THE University of Worcester won a major international blind football tournament in the Czech Republic.

The team defeated some of Europe’s finest sides on their way to victory in the fourth Bucovice Blind Football Cup.

The competition, held by Masaryk University in the south of Moravia, is considered to be the best international club competition in the sport.

Although the university side have competed in all three previous tournaments, their players had only ever managed bronze medals.

The team consisted of head coach and senior lecturer in sports coaching science David Mycock, graduate Keryn Seal, staff member Will Norman and masters student Conor McAteer, who was acting as the guide.

England players Robin Williams, Dan James, Roy Turnham and Jon Heenan were also involved along with Darren Harris.

Their competitors included sides from the host nation, Germany, Italy, Belgium, Greece and Poland.

In the group stages, Worcester defeated Anderlecht 1-0, ASD Liguria from Italy 2-1 and St Pauli FC from Germany 2-0.

The following day, they beat Pirsos Thessaloniki from Greece 2-0 in the semis before going on to win the final 2-0 against pre-tournament favourites and German Bundesliga champions Marburg.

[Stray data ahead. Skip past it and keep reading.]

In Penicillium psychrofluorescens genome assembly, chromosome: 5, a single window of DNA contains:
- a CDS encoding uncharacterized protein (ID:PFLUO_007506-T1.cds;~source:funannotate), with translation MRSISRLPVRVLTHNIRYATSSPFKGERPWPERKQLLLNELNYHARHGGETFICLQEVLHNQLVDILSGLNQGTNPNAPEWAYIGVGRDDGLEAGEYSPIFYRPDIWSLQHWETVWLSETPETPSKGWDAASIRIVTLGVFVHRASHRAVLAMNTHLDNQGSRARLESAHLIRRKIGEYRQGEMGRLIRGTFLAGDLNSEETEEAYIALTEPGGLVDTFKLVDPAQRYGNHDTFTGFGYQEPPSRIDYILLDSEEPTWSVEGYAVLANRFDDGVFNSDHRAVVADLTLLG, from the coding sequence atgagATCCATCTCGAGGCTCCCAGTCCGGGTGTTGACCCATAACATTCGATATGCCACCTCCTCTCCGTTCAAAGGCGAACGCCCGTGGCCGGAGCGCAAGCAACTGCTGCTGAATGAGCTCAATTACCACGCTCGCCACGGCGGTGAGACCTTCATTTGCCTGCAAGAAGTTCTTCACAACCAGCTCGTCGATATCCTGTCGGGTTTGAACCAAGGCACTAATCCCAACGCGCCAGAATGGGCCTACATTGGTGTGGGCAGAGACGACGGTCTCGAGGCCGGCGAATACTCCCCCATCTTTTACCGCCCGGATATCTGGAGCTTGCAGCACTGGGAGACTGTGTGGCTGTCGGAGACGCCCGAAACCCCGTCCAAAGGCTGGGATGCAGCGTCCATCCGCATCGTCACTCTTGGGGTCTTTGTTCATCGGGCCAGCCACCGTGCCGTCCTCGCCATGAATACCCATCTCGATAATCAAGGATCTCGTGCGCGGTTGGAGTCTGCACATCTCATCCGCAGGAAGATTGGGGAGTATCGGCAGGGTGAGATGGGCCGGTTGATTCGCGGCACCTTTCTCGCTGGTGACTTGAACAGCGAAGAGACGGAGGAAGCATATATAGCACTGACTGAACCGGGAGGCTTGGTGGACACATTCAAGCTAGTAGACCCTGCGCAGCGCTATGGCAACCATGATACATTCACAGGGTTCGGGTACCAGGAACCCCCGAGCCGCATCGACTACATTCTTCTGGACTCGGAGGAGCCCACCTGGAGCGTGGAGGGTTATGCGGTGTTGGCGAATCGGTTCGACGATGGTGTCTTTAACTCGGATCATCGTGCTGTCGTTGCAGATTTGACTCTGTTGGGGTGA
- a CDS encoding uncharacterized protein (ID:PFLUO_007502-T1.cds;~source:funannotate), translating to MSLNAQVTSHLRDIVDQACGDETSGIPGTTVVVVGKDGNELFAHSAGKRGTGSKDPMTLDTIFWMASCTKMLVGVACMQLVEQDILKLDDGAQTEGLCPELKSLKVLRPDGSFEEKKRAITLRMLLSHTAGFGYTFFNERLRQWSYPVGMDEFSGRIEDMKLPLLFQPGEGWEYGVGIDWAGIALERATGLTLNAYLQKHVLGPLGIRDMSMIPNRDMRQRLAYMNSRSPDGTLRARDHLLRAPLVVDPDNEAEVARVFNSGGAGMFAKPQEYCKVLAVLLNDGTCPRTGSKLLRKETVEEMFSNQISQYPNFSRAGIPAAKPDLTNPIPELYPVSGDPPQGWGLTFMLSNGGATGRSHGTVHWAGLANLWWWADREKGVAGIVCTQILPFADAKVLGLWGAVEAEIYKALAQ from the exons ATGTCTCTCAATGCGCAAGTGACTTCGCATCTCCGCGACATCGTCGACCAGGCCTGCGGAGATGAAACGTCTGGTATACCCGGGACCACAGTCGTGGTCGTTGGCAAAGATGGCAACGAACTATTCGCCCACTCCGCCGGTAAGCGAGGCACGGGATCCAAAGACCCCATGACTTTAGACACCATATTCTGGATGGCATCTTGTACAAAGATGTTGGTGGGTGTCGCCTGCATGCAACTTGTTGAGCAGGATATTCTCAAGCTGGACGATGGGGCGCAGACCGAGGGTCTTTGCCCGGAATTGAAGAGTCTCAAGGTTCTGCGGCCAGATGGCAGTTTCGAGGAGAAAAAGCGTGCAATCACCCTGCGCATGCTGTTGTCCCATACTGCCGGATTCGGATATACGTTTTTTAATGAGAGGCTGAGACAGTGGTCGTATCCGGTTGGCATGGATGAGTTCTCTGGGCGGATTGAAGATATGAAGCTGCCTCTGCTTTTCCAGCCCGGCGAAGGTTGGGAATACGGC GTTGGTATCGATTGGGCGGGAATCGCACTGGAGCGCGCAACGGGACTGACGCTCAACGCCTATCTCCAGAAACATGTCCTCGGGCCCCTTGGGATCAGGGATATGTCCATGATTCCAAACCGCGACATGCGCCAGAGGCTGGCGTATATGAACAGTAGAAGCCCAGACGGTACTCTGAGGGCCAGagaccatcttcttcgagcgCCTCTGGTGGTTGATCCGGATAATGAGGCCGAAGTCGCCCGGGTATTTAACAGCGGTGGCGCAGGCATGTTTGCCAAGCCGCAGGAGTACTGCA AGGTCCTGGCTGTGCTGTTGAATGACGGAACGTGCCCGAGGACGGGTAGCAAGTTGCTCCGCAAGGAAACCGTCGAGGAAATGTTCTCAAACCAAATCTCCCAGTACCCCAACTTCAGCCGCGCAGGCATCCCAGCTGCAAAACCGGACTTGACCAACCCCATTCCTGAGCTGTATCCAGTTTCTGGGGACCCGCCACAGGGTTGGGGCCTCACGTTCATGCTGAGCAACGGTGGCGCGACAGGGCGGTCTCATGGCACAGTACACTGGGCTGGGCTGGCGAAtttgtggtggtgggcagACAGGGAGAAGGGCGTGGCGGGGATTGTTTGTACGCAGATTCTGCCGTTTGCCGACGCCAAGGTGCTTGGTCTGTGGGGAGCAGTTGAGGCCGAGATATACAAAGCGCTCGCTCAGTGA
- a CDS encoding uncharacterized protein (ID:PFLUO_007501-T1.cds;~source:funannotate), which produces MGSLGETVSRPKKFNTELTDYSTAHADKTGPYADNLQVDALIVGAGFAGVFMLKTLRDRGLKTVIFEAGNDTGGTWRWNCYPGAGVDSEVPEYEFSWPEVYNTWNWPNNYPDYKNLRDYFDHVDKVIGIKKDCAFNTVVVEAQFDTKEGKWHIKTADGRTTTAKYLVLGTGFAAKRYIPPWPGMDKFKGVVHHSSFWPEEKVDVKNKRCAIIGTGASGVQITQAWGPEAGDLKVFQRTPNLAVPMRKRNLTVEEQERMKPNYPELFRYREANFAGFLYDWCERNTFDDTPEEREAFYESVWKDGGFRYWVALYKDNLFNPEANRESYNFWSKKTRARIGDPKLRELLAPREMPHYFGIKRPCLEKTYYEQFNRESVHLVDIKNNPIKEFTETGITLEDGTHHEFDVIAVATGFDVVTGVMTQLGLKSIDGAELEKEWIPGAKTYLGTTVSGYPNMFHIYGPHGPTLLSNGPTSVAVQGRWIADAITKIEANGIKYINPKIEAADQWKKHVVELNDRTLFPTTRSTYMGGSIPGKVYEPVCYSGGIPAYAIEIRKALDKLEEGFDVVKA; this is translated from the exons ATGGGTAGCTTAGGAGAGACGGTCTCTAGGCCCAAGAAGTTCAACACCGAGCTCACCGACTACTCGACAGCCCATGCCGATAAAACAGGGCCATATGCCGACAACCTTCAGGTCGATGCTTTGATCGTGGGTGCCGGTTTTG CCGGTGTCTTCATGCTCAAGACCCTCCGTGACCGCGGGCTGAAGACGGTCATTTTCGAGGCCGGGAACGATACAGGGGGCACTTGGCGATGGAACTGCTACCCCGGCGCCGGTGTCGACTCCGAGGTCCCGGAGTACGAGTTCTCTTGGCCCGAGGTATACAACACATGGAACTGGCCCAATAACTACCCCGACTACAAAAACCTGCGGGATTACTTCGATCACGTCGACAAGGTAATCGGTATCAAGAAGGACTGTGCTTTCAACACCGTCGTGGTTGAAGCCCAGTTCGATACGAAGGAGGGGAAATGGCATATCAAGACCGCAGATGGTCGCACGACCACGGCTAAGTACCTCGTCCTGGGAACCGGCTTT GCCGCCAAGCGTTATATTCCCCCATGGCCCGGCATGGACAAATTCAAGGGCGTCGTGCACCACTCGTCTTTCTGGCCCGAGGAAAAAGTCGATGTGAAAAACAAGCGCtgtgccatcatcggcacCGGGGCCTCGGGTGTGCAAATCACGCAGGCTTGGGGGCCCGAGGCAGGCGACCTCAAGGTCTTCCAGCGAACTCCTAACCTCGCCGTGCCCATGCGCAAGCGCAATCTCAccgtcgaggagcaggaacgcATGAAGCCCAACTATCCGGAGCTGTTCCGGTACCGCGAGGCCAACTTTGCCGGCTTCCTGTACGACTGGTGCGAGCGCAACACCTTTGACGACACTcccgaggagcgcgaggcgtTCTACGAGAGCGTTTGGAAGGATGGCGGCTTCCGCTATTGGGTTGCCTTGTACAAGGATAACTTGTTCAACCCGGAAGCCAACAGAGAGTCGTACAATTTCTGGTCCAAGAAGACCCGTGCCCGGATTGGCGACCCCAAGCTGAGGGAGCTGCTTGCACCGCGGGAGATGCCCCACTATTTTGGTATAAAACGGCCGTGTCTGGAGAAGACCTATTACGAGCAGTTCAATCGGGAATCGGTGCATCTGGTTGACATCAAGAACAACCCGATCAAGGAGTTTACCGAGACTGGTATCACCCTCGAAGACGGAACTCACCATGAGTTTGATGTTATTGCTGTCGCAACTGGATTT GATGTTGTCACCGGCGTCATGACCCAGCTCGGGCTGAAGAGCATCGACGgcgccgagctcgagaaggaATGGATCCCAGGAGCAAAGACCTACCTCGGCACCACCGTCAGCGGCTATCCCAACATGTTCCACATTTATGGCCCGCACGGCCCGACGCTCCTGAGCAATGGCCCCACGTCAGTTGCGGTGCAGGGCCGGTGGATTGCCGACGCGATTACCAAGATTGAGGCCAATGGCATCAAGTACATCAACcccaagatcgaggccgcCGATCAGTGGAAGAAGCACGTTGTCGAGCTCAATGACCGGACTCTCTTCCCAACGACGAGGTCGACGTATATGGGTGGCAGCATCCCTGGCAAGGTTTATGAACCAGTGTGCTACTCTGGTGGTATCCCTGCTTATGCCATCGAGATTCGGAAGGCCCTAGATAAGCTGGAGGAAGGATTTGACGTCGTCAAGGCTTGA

The core game of blind football remains similar to the standard game but is played on a smaller pitch.

There are five team players — four blind and one sighted goalkeeper.

Ball bearings are placed in the ball to allow players to locate it by sound.

The university side, FA National Futsal League Champions in four out of six years, have developed the game alongside the English FA and Hereford's Royal National College for the Blind.

Mycock said: “Some of the players and coaches from Worcester have become the first full-time FA professional team in disability football and this win is a landmark occasion for them and the sport in the United Kingdom as a whole.

“This was an amazing trip, which epitomises everything that is good about the people who are connected to the university.

“The university have been quietly leading the way not only in developing players, analysts and coaches in disability sports but in helping other people reach their potential.”

Seal said: “The strength and depth in European blind football is pretty awesome, not only at international level but at club level too.

“Many of the clubs here could give most international teams a good game.

“Although many of the players in the Worcester team are now full England internationals, the university is where it all started for us and so it’s great to be able to take the club we love overseas and enjoy this kind of success.”